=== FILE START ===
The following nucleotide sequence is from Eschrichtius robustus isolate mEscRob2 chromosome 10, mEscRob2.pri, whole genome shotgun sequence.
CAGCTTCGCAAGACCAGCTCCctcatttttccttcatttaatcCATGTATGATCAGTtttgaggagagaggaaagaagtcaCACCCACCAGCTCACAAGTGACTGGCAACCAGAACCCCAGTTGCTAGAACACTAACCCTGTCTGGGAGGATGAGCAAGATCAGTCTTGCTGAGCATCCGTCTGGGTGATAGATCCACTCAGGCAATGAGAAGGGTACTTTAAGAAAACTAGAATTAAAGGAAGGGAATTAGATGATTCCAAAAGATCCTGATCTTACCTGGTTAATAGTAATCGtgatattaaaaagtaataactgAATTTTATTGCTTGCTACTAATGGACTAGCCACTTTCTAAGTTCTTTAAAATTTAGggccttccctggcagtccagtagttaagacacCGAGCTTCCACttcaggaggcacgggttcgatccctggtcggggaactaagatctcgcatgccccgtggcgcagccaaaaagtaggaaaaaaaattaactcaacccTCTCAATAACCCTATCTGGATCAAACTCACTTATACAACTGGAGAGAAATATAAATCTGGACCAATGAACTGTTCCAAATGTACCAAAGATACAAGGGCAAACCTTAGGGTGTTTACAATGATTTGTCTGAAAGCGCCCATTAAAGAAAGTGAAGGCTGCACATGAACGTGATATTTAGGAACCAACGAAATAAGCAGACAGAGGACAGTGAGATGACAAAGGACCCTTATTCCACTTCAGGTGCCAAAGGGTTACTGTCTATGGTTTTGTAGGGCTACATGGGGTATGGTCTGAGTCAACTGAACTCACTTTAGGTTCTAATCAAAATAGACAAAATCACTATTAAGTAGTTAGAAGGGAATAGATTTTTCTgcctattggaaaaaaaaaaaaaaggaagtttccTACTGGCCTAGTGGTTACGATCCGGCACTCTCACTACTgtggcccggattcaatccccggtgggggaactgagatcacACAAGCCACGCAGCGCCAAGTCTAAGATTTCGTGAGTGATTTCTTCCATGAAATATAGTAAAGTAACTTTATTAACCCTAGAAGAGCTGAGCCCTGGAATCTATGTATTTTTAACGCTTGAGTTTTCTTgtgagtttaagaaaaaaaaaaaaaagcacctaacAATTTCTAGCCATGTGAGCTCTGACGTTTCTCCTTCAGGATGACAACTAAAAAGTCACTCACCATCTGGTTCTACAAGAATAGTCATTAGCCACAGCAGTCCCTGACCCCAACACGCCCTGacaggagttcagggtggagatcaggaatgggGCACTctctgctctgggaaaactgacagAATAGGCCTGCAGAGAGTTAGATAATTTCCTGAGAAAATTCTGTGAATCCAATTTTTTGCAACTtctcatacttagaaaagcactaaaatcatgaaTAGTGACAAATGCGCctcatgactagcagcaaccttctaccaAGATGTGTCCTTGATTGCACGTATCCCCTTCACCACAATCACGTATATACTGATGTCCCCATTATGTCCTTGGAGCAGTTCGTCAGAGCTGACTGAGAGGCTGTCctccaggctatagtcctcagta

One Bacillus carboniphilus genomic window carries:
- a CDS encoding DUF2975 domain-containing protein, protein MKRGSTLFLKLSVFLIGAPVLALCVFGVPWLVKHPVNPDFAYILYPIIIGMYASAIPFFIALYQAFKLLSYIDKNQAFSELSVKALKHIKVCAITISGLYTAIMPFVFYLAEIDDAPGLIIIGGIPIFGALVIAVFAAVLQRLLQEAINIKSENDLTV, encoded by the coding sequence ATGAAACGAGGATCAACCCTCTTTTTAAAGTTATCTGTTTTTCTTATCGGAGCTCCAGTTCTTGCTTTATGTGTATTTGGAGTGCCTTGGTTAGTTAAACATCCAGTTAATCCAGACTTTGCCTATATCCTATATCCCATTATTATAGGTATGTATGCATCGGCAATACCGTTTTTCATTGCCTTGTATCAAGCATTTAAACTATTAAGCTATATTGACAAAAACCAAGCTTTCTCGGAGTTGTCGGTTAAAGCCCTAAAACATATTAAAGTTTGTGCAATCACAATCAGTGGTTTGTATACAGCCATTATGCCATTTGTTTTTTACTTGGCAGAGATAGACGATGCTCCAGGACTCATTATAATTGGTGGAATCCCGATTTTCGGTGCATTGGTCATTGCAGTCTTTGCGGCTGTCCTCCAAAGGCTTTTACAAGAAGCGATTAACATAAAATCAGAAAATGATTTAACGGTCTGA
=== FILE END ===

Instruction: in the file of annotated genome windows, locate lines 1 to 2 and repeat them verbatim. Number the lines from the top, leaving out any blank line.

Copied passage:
The following nucleotide sequence is from Eschrichtius robustus isolate mEscRob2 chromosome 10, mEscRob2.pri, whole genome shotgun sequence.
CAGCTTCGCAAGACCAGCTCCctcatttttccttcatttaatcCATGTATGATCAGTtttgaggagagaggaaagaagtcaCACCCACCAGCTCACAAGTGACTGGCAACCAGAACCCCAGTTGCTAGAACACTAACCCTGTCTGGGAGGATGAGCAAGATCAGTCTTGCTGAGCATCCGTCTGGGTGATAGATCCACTCAGGCAATGAGAAGGGTACTTTAAGAAAACTAGAATTAAAGGAAGGGAATTAGATGATTCCAAAAGATCCTGATCTTACCTGGTTAATAGTAATCGtgatattaaaaagtaataactgAATTTTATTGCTTGCTACTAATGGACTAGCCACTTTCTAAGTTCTTTAAAATTTAGggccttccctggcagtccagtagttaagacacCGAGCTTCCACttcaggaggcacgggttcgatccctggtcggggaactaagatctcgcatgccccgtggcgcagccaaaaagtaggaaaaaaaattaactcaacccTCTCAATAACCCTATCTGGATCAAACTCACTTATACAACTGGAGAGAAATATAAATCTGGACCAATGAACTGTTCCAAATGTACCAAAGATACAAGGGCAAACCTTAGGGTGTTTACAATGATTTGTCTGAAAGCGCCCATTAAAGAAAGTGAAGGCTGCACATGAACGTGATATTTAGGAACCAACGAAATAAGCAGACAGAGGACAGTGAGATGACAAAGGACCCTTATTCCACTTCAGGTGCCAAAGGGTTACTGTCTATGGTTTTGTAGGGCTACATGGGGTATGGTCTGAGTCAACTGAACTCACTTTAGGTTCTAATCAAAATAGACAAAATCACTATTAAGTAGTTAGAAGGGAATAGATTTTTCTgcctattggaaaaaaaaaaaaaaggaagtttccTACTGGCCTAGTGGTTACGATCCGGCACTCTCACTACTgtggcccggattcaatccccggtgggggaactgagatcacACAAGCCACGCAGCGCCAAGTCTAAGATTTCGTGAGTGATTTCTTCCATGAAATATAGTAAAGTAACTTTATTAACCCTAGAAGAGCTGAGCCCTGGAATCTATGTATTTTTAACGCTTGAGTTTTCTTgtgagtttaagaaaaaaaaaaaaaagcacctaacAATTTCTAGCCATGTGAGCTCTGACGTTTCTCCTTCAGGATGACAACTAAAAAGTCACTCACCATCTGGTTCTACAAGAATAGTCATTAGCCACAGCAGTCCCTGACCCCAACACGCCCTGacaggagttcagggtggagatcaggaatgggGCACTctctgctctgggaaaactgacagAATAGGCCTGCAGAGAGTTAGATAATTTCCTGAGAAAATTCTGTGAATCCAATTTTTTGCAACTtctcatacttagaaaagcactaaaatcatgaaTAGTGACAAATGCGCctcatgactagcagcaaccttctaccaAGATGTGTCCTTGATTGCACGTATCCCCTTCACCACAATCACGTATATACTGATGTCCCCATTATGTCCTTGGAGCAGTTCGTCAGAGCTGACTGAGAGGCTGTCctccaggctatagtcctcagta